Equality from the boardroom

There is still a large gender gap in the economic field. Women are not sufficiently represented in top-level business decision-making, including executive and management positions.

The reality is that Japan still lags far behind the rest of the world. The Fifth Basic Plan for Gender Equality states that consideration will be given to the improvement of corporate governance, including its disclosure to the Financial Services Agency, from a gender perspective.

The revision of the Corporate Governance Code, effective from June 2021, has been discussed to encourage companies to set targets in numbers for the appointment of women and foreigners to management positions, and to disclose progress towards that. At the same time, it is necessary not only to promote women in management and executive positions, but also to take measures to create a work-life balance so that employees at all levels can continue to improve their skills and careers, and related measures are gradually implemented.

When such efforts are made from a systemic standpoint, it is inevitable that data, along with key examples, will show how efforts to increase diversity, including the promotion of women to executive and management positions, lead to improved business performance. It is also crucial to think of women’s advancement as a means, not an end – a means of upgrading your business and promoting innovation.

Reducing the burden of unpaid work

In order to close the gender gap in politics and economics, one of the major prerequisites is to make the burden of unpaid work at home including childcare and nursing care, more equally shared between men and women. There is already much debate on how to change the way we work in business and politics, including men taking leave for childcare. We need to create an environment and culture where everyone feels psychologically safe in taking advantage of these systems. The way we think about work is changing, partly because of a new generation with different expectations. This will help create a flexible job market, rather than a rigid work style and career track. In light of this, it is also essential to change work styles and corporate culture.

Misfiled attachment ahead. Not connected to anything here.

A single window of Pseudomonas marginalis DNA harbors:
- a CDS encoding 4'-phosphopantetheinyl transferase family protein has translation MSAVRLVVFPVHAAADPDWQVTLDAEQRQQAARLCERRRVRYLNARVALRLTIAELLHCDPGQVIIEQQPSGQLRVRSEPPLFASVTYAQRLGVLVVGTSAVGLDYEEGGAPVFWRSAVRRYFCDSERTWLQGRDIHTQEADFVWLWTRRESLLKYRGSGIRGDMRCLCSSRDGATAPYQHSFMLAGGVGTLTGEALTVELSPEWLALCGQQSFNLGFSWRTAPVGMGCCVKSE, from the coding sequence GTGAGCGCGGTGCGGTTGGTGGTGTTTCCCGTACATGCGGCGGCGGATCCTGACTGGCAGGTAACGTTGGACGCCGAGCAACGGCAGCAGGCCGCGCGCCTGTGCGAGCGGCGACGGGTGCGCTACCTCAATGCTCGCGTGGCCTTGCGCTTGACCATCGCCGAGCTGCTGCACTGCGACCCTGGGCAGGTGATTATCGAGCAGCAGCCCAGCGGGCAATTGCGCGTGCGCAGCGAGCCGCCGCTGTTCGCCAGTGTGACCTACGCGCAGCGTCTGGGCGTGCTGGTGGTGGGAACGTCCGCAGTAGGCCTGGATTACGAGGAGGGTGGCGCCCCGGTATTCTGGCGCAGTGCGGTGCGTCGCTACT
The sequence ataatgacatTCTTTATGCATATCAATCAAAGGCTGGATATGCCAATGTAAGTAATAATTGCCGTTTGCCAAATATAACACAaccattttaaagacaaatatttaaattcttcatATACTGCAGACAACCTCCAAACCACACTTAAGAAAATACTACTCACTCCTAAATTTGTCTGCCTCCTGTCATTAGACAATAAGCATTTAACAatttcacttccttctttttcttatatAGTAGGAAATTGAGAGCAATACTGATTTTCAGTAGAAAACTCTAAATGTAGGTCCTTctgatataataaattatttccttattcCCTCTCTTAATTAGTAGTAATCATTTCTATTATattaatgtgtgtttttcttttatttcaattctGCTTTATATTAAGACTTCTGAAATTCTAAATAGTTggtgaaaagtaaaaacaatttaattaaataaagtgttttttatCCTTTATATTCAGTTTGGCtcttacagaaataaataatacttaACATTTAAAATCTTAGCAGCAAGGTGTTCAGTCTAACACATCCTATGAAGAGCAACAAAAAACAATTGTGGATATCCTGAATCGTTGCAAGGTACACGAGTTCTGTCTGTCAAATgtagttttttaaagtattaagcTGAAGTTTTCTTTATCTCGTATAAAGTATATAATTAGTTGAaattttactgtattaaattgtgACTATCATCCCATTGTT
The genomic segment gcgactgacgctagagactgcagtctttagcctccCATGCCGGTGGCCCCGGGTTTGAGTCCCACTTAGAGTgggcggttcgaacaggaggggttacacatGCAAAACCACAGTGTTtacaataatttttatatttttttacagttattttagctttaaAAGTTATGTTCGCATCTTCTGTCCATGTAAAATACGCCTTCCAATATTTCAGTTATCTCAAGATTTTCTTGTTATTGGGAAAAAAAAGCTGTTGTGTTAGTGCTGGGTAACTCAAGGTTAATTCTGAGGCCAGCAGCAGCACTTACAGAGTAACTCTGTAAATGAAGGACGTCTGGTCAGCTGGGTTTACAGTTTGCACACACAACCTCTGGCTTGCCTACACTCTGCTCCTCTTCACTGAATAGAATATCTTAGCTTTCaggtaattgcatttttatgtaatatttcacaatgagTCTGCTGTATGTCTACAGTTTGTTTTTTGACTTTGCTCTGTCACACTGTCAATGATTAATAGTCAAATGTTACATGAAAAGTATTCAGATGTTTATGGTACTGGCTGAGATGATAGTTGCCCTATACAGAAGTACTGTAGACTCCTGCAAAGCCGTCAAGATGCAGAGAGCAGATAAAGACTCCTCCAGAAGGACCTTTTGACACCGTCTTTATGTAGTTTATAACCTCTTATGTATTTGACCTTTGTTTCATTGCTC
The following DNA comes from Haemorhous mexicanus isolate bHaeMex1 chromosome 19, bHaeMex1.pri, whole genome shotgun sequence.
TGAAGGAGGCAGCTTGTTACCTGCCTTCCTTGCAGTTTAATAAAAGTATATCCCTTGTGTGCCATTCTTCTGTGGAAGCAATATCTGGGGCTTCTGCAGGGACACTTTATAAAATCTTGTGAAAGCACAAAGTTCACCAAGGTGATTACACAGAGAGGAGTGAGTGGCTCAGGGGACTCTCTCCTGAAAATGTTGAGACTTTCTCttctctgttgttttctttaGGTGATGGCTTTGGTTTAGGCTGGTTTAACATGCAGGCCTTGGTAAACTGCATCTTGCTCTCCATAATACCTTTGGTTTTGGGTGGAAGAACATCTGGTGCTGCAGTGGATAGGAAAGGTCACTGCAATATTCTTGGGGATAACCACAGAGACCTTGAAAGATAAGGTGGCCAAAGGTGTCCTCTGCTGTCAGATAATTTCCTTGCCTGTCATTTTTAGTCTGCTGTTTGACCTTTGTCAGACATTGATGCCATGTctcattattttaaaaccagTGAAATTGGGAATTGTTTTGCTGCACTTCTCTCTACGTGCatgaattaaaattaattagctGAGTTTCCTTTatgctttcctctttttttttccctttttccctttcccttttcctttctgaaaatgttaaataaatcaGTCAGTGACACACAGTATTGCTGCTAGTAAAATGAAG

In order to close the gender gap, strong determination and structural changes in society as a whole are critical. Because of the pandemic, women have suffered more economic damage than men. The World Economic Forum’s Global Gender Gap Report 2021 ranks Japan 120th out of 156 countries. What’s most important is that the determination to close the gap in Japan be shared by our leaders, who will follow through implementing real changes in the political and economic spheres. I hope that we see the day when those changes are reflected in the key studies like the Global Gender Gap Report.

About the author: Makiko Eda is Chief Representative Officer for Japan at World Economic Forum Tokyo